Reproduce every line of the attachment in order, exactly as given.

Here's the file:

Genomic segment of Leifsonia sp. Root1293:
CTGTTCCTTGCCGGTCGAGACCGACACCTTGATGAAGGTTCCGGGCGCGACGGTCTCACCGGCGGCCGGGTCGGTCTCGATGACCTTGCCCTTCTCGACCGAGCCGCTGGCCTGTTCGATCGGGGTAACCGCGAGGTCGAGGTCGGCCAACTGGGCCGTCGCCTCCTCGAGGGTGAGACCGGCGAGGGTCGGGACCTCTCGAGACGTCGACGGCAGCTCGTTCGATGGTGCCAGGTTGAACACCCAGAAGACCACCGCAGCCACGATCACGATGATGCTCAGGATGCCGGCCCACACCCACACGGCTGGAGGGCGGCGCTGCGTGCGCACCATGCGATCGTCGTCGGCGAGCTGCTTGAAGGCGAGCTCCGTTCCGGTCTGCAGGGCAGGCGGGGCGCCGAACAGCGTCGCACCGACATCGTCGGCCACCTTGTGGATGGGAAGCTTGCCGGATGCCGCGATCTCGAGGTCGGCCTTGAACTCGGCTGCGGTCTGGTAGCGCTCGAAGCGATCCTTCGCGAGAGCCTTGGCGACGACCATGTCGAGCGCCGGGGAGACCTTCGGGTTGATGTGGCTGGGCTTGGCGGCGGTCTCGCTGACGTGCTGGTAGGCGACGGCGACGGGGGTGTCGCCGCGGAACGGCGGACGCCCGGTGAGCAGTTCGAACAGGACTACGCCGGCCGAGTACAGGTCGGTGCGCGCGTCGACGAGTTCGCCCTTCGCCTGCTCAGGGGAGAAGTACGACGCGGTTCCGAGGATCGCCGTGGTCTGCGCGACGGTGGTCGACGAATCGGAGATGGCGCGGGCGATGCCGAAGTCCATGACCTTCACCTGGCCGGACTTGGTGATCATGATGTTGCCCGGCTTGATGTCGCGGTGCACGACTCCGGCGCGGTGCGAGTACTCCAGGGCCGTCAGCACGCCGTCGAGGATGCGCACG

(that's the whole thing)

Genomic segment of Leifsonia sp. Root1293:
CTGTTCCTTGCCGGTCGAGACCGACACCTTGATGAAGGTTCCGGGCGCGACGGTCTCACCGGCGGCCGGGTCGGTCTCGATGACCTTGCCCTTCTCGACCGAGCCGCTGGCCTGTTCGATCGGGGTAACCGCGAGGTCGAGGTCGGCCAACTGGGCCGTCGCCTCCTCGAGGGTGAGACCGGCGAGGGTCGGGACCTCTCGAGACGTCGACGGCAGCTCGTTCGATGGTGCCAGGTTGAACACCCAGAAGACCACCGCAGCCACGATCACGATGATGCTCAGGATGCCGGCCCACACCCACACGGCTGGAGGGCGGCGCTGCGTGCGCACCATGCGATCGTCGTCGGCGAGCTGCTTGAAGGCGAGCTCCGTTCCGGTCTGCAGGGCAGGCGGGGCGCCGAACAGCGTCGCACCGACATCGTCGGCCACCTTGTGGATGGGAAGCTTGCCGGATGCCGCGATCTCGAGGTCGGCCTTGAACTCGGCTGCGGTCTGGTAGCGCTCGAAGCGATCCTTCGCGAGAGCCTTGGCGACGACCATGTCGAGCGCCGGGGAGACCTTCGGGTTGATGTGGCTGGGCTTGGCGGCGGTCTCGCTGACGTGCTGGTAGGCGACGGCGACGGGGGTGTCGCCGCGGAACGGCGGACGCCCGGTGAGCAGTTCGAACAGGACTACGCCGGCCGAGTACAGGTCGGTGCGCGCGTCGACGAGTTCGCCCTTCGCCTGCTCAGGGGAGAAGTACGACGCGGTTCCGAGGATCGCCGTGGTCTGCGCGACGGTGGTCGACGAATCGGAGATGGCGCGGGCGATGCCGAAGTCCATGACCTTCACCTGGCCGGACTTGGTGATCATGATGTTGCCCGGCTTGATGTCGCGGTGCACGACTCCGGCGCGGTGCGAGTACTCCAGGGCCGTCAGCACGCCGTCGAGGATGCGCACG